Dead Man’s Party – Dia de los Muertos

Dia de los Muertos artwork by one of our hmns bloggers!

Halloween is this Saturday and everyone is scrambling to put together their costumes and figuring out what parties to go to Friday and Saturday. But what are your plans for Dia de los Muertos on November 2nd!?

The education department here at HMNS offered an encore event to last year’s very popular Dia de los Muertos Educator Overnight and teachers came from all over the greater Houston area to learn about this incredible holiday and how to do some activities with their own students so that they may learn more about the culture. If you want to learn how to make sugar skulls check out this guide online – it has some great tips on how to make some incredible shaped sugar treasures!

Above you’ll see an artwork that references La Calavera Catrina, an etching done by Mexican printmaker Jose Guadelupe Posada in 1913. La Catrina and some of Posada’s other artwork is reproduced and can be seen around town available on book bags, t-shirts and in jewelry – especially around Dia de los Muertos. This piece pictured here is composed completely out of dyed eggshells by one of our very own hmns bloggers!

Below are some of the fun hands on activities and projects the teachers did at the Overnight this year and don’t worry – we’re already thinking up some cool ideas for “Dia de los Muertos II – the Overnight Sequel for Educators” – next October! Drop me a line if you want to receive notice when we start accepting registrations for this Overnight in 2010 – overnights@hmns.org.

Decorating sugar skulls
Decorating sugar skulls
Calacas puppet in progress
Calacas puppet in progress
Cigar box altar
Cigar box altar
This tiny clay skull is perfect for a tiny cigar box altar table!
This tiny clay skull
is perfect for a tiny cigar box altar table!
Completed sugar skulls!
Completed sugar skulls!

Happy Birthday Year!

Almost everyone knows what a birthday party is, how delicious birthday cake is (especially if it’s of the ice cream variety), and may even know the joy of giving and receiving a birthday present. But did you know that this year is HMNS’ 100th birthday? The Houston Museum of Natural Science provides a center stage and a spotlight for a global variety of invaluable natural treasures. In light of this fact, let’s learn all about how birthdays are celebrated around the world, and how some of these birthday traditions came to be.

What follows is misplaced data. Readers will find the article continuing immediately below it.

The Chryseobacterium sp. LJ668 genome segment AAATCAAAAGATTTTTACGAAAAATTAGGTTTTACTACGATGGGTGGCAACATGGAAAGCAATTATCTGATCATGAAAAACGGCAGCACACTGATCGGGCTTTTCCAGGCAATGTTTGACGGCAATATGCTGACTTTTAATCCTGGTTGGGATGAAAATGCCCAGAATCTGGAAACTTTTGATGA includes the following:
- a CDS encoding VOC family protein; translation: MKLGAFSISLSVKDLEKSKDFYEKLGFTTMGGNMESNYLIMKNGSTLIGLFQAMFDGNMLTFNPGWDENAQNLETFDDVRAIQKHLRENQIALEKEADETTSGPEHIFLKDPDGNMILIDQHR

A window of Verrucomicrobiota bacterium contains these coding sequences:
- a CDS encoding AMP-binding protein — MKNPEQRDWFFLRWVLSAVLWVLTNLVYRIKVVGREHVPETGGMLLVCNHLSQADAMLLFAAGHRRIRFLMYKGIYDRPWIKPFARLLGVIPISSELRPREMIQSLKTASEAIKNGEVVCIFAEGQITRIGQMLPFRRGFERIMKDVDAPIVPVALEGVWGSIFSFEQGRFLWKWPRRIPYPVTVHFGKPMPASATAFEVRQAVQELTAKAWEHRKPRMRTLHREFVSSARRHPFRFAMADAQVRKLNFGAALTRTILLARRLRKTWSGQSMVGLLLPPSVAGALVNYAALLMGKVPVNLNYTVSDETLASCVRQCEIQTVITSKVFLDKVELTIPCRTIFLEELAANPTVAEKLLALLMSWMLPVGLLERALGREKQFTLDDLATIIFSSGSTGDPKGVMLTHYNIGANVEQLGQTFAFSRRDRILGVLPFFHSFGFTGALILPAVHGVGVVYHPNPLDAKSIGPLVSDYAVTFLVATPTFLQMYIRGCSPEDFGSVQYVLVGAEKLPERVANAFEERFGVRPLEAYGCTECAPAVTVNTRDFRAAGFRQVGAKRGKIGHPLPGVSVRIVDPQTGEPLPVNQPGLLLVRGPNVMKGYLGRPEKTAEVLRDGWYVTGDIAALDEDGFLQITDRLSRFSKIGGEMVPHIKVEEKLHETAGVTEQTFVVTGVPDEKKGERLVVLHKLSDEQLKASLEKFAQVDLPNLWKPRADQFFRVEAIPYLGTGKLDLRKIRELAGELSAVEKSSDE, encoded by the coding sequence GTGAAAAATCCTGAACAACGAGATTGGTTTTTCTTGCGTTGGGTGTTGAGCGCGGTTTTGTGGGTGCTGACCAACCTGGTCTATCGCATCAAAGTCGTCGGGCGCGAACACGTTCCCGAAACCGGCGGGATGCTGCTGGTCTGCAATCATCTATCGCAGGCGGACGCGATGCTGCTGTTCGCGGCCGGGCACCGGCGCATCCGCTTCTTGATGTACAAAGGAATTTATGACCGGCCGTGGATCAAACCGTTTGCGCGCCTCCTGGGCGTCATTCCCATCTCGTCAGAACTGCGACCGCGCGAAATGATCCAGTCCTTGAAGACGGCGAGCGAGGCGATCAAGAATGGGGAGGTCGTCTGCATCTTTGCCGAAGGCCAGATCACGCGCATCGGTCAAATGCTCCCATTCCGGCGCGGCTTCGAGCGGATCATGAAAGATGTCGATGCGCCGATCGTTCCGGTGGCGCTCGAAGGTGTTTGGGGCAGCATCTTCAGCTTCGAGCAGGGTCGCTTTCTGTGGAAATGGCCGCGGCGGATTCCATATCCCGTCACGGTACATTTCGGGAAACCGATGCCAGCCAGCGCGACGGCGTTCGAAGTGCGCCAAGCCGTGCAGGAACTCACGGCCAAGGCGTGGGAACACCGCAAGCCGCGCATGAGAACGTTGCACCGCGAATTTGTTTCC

Feliz cumpleaños, Rocío
Creative Commons License photo credit: tupolev y su cámara

*In India, receiving a gift wrapped in white and black is considered bad luck.

*Ever had “Fairy Bread”? Well, if you had a birthday in Australia, you sure would have. Children there eat a snack of buttered bread covered in tiny, colorful sprinkles called “hundreds and thousands.”

*In numerous African cultures, the actual date of a child’s birth is not celebrated. Instead, when children in Africa reach a certain designated age, they are initiated into their community.

*Don’t like birthday cake? Move to Russia! There, many receive a birthday pie with a greeting carved into the crust instead of the traditional cake and candles we know here in the States.

* In the Atlantic Provinces of Canada, a birthday boy or girl is playfully attacked by friends and family who grease their nose with butter! The belief is that this will make the child too slippery for bad luck to grab hold of.

*Singing the song “Happy Birthday to You” is a well known tradition around the world. It was written by two American sisters in 1893, and has since been translated into many languages

*If you can’t carry a tune, become a Kiwi! In New Zealand, the birthday song is often sung loudly and out of tune just before the birthday person gets clapped on the back for each year he or she has been alive, then one for good luck.

Candles
Creative Commons License photo credit: brunkfordbraun

So those are all about the how part of birthdays parties, but why the celebration? Thousands of years ago, a person’s birthday was thought to be a time when evil spirits could cause them harm, as this was a day of change in a person’s life.  People back then believed that surrounding the privileged individual, giving gifts and offering good wishes was the only way to keep the evil spirits at bay, thus the birthday party was born!

The Houston Museum of Natural Science’s birthday year is already half over! All it really wants as a gift is visitors! So make a trip down today and see what sights you can take home as party favors. Interested in more? Visit hmns.org and click on HMNS at One Hundred to find out all of the ways we are celebrating a century of science this year.